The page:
phys212ln3 - Physics 212: Statistical mechanics II, Fall...

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Unformatted text preview: Physics 212: Statistical mechanics II, Fall 2005 Lecture III : Equilibrium conditions, Liouville theorem, BBGKY Let us begin by finding what one-particle distributions f are preserved by the Boltzmann equation. The collision term derived in Lecture II for a monatomic gas at one spatial point r is C ( f ) = Z w ( f 1 f 2- f 1 f 2 ) d p 2 d p 1 d p 2 . (1) This collision term will vanish identically at a given point in space if for all incoming and outgoing momenta with p 1 + p 2 = p 1 + p 2 , (2) we have f 1 f 2 = f 1 f 2 , or log f ( p 1 ) + log f ( p 2 ) = log f ( p 1 ) + log f ( p 2 ) . (3) The algebra we went through in proving the H theorem shows that this is actually a necessary condition to obtain dS/dt = 0, assuming that w is nonzero. Now (3) will hold as long as log f is a sum of quantities which are conserved in the collision process. The conservation of momentum and energy in collisions forces some constraints on the collision term C ( f ): we have Z C ( f ) d p 1 = Z C ( f ) p 1 i d p 1 = Z C ( f ) p 1 2 2 m d p 1 = 0 . (4) Assuming that the only conserved quantities are energy, momentum, and particle number, then we take log f ( p ) = c + c 1 p + c 2 p 2 = c 2 ( p- p ) 2 + C. (5) Here p =- c 1 / 2 c 2 and C = c- c 1 2 / 4 c 2 . Now we can start to recognize the familiar Maxwellian distribution of velocities in a gas. The integral over all momenta should give the local number density, so c 2 d/ 2 e C = n ( r ) , (6) which determines e C = n ( r )( c 2 / 2 ) d/ 2 in d dimensions. The local momentum density is n ( r ) p , and the local energy density is n ( r ) Z p 2 2 m f ( p ) d p = n ( r ) p 2 2 m + d 4 c 2 m ! . (7) It remains to derive c 2 , which is best done by constructing the equation of state (cf. Huang). Taking a shortcut and invoking the answer from an undergraduate course or equipartition, we know the mean energy for a gas at rest is dkT/ 2, so c 2 = (2 mKT )- 1 . Finally, the equilibrium distribution given by the collision term is f ( p , r ) = n ( r ) e- ( p- p ) 2 / 2 mkT (2 mkT ) d/ 2 . (8) 1 There are still at this point multiple possibilities for equilibrium: it could be that at every point the collision integral vanishes because the distribution is Maxwellian, but the local mean energy and velocity vary. It remains to show that any gradient in local density, momentum, or energy will lead to a current directed so as to eliminate the gradient. Such gradients can survive for quite a long time relative to the collisional time scale, and are best studied using the Navier-Stokes equation to be derived below. We now change gears and detour into classical dynamics to understand the physical content of the Boltzmann equation and how it can be reconciled with the microscopic equations of motion....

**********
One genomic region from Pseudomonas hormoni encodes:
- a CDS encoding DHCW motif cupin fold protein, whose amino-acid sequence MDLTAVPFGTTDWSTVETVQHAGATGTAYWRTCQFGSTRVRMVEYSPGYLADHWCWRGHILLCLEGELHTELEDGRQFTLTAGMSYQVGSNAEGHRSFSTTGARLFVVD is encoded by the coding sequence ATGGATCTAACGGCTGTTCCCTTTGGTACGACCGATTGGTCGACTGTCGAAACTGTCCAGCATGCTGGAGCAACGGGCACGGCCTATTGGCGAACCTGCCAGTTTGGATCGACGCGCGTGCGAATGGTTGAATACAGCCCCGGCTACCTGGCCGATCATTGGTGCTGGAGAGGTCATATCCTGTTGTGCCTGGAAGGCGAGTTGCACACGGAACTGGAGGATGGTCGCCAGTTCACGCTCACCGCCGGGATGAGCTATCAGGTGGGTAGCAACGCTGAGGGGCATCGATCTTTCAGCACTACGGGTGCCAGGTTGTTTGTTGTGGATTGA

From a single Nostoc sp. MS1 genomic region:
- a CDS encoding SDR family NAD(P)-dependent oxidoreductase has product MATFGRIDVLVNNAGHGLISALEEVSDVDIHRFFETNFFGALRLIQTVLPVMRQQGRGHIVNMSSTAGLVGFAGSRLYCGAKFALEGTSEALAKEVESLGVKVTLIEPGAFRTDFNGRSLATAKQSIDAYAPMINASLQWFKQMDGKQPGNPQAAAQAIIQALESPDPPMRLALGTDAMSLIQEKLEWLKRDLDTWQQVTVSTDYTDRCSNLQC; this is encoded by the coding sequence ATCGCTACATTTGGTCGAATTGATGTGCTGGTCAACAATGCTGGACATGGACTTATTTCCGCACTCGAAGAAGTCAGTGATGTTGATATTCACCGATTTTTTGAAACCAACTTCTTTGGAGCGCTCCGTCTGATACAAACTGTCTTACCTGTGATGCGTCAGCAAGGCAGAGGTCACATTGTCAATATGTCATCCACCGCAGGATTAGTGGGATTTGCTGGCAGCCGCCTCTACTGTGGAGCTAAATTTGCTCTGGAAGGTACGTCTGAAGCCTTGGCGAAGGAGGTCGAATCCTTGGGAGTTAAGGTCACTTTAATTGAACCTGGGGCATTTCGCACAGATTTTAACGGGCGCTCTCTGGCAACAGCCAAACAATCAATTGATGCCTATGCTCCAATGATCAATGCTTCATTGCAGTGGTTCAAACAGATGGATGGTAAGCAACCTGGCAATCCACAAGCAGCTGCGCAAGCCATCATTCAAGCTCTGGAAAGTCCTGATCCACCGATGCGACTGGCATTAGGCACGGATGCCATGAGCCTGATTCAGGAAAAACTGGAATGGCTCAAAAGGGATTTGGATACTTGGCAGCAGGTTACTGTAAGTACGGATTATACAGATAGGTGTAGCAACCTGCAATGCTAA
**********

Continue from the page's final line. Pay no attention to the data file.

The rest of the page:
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phys212ln3 - Physics 212: Statistical mechanics II, Fall...

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